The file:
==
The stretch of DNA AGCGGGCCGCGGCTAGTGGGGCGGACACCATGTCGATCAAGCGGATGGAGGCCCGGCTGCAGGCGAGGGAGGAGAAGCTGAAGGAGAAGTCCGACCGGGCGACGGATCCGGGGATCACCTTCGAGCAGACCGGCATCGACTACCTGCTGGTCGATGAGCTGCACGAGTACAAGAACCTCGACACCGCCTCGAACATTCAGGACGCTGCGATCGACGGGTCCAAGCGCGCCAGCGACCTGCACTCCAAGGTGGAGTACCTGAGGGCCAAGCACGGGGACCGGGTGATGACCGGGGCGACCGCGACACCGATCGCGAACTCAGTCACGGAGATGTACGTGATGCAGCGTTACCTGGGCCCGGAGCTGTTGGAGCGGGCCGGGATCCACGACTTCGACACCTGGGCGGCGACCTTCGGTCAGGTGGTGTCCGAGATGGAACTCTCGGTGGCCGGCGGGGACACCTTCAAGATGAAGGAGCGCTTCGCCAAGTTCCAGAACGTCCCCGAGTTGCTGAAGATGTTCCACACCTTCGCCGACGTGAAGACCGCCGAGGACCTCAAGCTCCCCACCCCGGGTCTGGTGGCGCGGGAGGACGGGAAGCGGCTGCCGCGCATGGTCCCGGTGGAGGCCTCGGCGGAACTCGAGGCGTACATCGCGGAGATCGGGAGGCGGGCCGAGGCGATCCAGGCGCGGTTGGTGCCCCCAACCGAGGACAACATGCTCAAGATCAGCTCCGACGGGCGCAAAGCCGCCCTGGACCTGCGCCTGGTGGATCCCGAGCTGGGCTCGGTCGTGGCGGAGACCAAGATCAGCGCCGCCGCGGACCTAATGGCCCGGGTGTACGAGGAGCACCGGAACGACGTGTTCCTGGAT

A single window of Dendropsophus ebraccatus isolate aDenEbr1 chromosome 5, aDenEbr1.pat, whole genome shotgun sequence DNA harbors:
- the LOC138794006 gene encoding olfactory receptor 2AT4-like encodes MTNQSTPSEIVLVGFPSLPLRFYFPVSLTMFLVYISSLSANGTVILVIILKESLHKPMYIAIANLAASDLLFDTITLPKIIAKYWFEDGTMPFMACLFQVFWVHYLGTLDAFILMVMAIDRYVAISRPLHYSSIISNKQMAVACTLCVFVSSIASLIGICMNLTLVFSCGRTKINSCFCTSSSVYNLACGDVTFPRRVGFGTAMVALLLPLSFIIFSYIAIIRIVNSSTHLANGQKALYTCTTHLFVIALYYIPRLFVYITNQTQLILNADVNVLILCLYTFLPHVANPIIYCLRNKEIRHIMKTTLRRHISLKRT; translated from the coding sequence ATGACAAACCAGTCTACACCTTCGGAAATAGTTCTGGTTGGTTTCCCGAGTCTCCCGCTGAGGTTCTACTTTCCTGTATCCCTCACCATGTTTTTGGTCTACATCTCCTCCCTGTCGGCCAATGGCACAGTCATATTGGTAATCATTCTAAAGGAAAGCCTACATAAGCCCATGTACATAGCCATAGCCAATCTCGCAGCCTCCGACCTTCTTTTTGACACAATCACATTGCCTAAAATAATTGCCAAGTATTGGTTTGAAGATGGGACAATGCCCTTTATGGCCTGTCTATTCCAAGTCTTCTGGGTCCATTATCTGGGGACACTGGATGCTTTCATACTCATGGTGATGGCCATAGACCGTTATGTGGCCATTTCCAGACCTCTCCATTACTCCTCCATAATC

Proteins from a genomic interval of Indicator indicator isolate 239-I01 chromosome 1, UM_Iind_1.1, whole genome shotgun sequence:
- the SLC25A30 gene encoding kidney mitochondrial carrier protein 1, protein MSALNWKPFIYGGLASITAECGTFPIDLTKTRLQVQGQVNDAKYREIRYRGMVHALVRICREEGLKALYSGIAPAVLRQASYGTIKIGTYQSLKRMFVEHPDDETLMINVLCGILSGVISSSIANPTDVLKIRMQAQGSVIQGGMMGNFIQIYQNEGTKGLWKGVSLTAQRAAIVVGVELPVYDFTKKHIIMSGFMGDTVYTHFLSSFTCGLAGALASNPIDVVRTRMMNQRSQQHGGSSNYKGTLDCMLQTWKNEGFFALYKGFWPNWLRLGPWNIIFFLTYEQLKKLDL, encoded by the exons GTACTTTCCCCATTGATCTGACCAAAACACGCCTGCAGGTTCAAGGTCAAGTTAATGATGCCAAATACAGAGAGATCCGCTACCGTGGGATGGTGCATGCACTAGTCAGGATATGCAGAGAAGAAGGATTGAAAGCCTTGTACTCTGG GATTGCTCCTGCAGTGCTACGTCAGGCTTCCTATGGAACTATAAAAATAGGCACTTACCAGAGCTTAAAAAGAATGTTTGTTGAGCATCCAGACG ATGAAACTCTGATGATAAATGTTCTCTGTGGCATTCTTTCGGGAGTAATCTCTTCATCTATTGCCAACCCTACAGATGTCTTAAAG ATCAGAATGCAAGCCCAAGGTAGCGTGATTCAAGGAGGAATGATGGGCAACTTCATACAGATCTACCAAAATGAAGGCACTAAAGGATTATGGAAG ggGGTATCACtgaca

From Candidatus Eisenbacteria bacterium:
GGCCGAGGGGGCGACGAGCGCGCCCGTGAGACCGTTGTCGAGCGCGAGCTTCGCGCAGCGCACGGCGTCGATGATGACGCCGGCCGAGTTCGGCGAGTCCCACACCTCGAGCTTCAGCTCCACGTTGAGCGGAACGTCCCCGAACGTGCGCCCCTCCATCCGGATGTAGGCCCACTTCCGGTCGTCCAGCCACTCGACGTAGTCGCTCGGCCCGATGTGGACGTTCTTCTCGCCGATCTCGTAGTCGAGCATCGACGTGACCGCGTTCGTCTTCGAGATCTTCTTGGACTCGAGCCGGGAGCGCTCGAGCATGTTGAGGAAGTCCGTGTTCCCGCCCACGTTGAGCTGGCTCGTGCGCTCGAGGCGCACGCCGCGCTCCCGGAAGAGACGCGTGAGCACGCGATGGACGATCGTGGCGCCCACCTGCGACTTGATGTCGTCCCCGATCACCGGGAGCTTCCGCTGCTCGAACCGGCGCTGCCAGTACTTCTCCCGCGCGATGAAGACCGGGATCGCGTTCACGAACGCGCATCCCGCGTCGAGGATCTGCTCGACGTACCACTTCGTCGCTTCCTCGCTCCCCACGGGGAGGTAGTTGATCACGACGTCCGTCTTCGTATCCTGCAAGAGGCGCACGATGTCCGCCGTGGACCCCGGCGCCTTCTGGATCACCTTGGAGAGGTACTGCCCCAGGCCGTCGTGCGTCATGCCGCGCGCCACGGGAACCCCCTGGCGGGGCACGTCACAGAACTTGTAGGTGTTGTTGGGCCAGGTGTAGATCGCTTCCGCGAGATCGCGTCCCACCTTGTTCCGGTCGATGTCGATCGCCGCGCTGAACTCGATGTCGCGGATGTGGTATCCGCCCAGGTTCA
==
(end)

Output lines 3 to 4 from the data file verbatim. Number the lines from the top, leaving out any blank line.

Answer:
- the LOC138794006 gene encoding olfactory receptor 2AT4-like encodes MTNQSTPSEIVLVGFPSLPLRFYFPVSLTMFLVYISSLSANGTVILVIILKESLHKPMYIAIANLAASDLLFDTITLPKIIAKYWFEDGTMPFMACLFQVFWVHYLGTLDAFILMVMAIDRYVAISRPLHYSSIISNKQMAVACTLCVFVSSIASLIGICMNLTLVFSCGRTKINSCFCTSSSVYNLACGDVTFPRRVGFGTAMVALLLPLSFIIFSYIAIIRIVNSSTHLANGQKALYTCTTHLFVIALYYIPRLFVYITNQTQLILNADVNVLILCLYTFLPHVANPIIYCLRNKEIRHIMKTTLRRHISLKRT; translated from the coding sequence ATGACAAACCAGTCTACACCTTCGGAAATAGTTCTGGTTGGTTTCCCGAGTCTCCCGCTGAGGTTCTACTTTCCTGTATCCCTCACCATGTTTTTGGTCTACATCTCCTCCCTGTCGGCCAATGGCACAGTCATATTGGTAATCATTCTAAAGGAAAGCCTACATAAGCCCATGTACATAGCCATAGCCAATCTCGCAGCCTCCGACCTTCTTTTTGACACAATCACATTGCCTAAAATAATTGCCAAGTATTGGTTTGAAGATGGGACAATGCCCTTTATGGCCTGTCTATTCCAAGTCTTCTGGGTCCATTATCTGGGGACACTGGATGCTTTCATACTCATGGTGATGGCCATAGACCGTTATGTGGCCATTTCCAGACCTCTCCATTACTCCTCCATAATC

Proteins from a genomic interval of Indicator indicator isolate 239-I01 chromosome 1, UM_Iind_1.1, whole genome shotgun sequence: